Habits Hurting our Mental Health

Bad habits can have a negative impact on your wellbeing.

By Laura Walton
A bad habit can be an easy thing to catch and a hard thing to kick. A bad habit gone unchecked can have a negative effect on our wellbeing. Some of the most challenging bad habits we can create are the ones that negatively affect our mental health. Being able to identify the effects of the ways we treat our bodies and our minds are key to kicking a bad habit and maintaining a healthy mental state.
Here are a few common habits that can hurt our mental health:

It’s Nothing Personal
As social beings, we tend to give a lot of weight to the comments and perceptions of others. The things other people say about us can feel incredibly hurtful, even if we have no real relationship with that person. Most people don’t enjoy being disliked or disrespected by another human being. However, for our own mental wellbeing, it is important to consider that most everything that others say and do is coming from their own history of experience and is not a direct reflection of us as an individual. Everything that others say and do is simply a projection of their own reality and usually has nothing to do with you.
Lacking Sleep
According to a study by the CDC, one in three Americans don’t get the seven hours of sleep recommended to have a healthy sleep schedule. No one functions well off little to no sleep and poor sleep makes it difficult to solve problems and make decisions. Lack of sleep can also cause us to become emotionally distressed and irritable, making it harder to regulate behaviors.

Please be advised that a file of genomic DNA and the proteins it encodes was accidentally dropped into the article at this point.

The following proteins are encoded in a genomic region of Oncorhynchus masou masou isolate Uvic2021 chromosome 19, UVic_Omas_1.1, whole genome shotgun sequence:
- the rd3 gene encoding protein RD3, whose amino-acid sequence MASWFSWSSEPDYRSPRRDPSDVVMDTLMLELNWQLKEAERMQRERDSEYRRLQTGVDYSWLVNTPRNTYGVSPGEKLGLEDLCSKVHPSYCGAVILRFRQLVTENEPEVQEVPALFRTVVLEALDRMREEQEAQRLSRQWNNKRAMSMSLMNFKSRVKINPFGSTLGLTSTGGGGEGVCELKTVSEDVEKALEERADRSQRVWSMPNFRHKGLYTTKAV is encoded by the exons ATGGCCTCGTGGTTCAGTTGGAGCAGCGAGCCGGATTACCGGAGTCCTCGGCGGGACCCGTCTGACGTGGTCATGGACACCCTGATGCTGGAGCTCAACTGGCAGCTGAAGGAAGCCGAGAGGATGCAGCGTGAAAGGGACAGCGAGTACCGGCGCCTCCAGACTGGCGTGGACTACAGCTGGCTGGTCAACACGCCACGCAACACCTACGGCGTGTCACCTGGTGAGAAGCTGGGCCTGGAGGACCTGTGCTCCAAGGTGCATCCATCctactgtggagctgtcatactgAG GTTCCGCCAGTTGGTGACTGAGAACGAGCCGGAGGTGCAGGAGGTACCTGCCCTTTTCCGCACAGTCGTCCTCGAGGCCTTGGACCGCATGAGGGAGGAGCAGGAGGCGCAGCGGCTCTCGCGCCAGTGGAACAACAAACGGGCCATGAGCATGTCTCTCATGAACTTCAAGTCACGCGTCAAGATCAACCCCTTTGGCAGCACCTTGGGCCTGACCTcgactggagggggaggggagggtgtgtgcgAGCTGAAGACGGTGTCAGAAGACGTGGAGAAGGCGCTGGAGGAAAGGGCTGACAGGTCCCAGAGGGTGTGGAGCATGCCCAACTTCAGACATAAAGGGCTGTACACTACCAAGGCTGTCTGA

Sleep is important, and sometimes special efforts need to be made in order to optimize sleep. This might mean making the room as dark as possible by turning off all lights (even lights on electronic devices), wearing a sleep mask, and leaving the light off if you get up to use the bathroom. It is also ideal to keep your phone out of bed and turn off the TV or other electronics before you fall asleep. Limiting the amount of liquids drank in the one to two hours approaching bedtime, adopting a regular bedtime and bedtime routine, and using a sound machine are also tips that might help to optimize sleep.

When you do have trouble falling or staying asleep, notice what’s on your mind. Sleep is often disturbed by either thoughts of the past, or worries about the future. See if you can shift your attention to your breath, counting each inhale and exhale in order to stay grounded in the present intention of sleep.
Not Allowing Negative Feelings to Exist
In order to fully experience what it is to be a human being, we need to be able to fully experience the whole range of emotions, not just the emotions we label as good.
The emotions that we tend to label as “bad” or “negative” emotions, such as sadness, anger, jealousy, or hurt, all exist for a reason. They are there to tell us something. Our emotions deserve our attention, and need to be felt in order to be processed. Avoiding the pain only feeds the pain.
All emotions are valid. There are plenty of situations in which a “bad” emotion is a normal response to the situation, and trying to gloss over those emotions invalidates our human experience.
Mindless Escapes to Avoid the Present
Engaging in mindless activities to escape the present moment, such as mindlessly watching TV, scrolling through our phones, or excessively drinking or shopping are all ways we can harm our mental health by distracting ourselves. It is not that any of these activities are inherently bad, but instead that, if we are not paying attention, these things can become a crutch that we use to distract us from whatever emotion or issue in our life that might be asking for our attention. The problem is, is that it’s too easy to use these things as mindless distraction, which makes us lose our connection to the present moment.
Laura Walton is a Licensed Marriage Family Therapist in Phoenix, Arizona. She specializes in working with grief and trauma from a mind-body perspective. She is the owner of the Phoenix Center for Grief and Trauma. www.thephoenixcenterforgriefandtrauma.com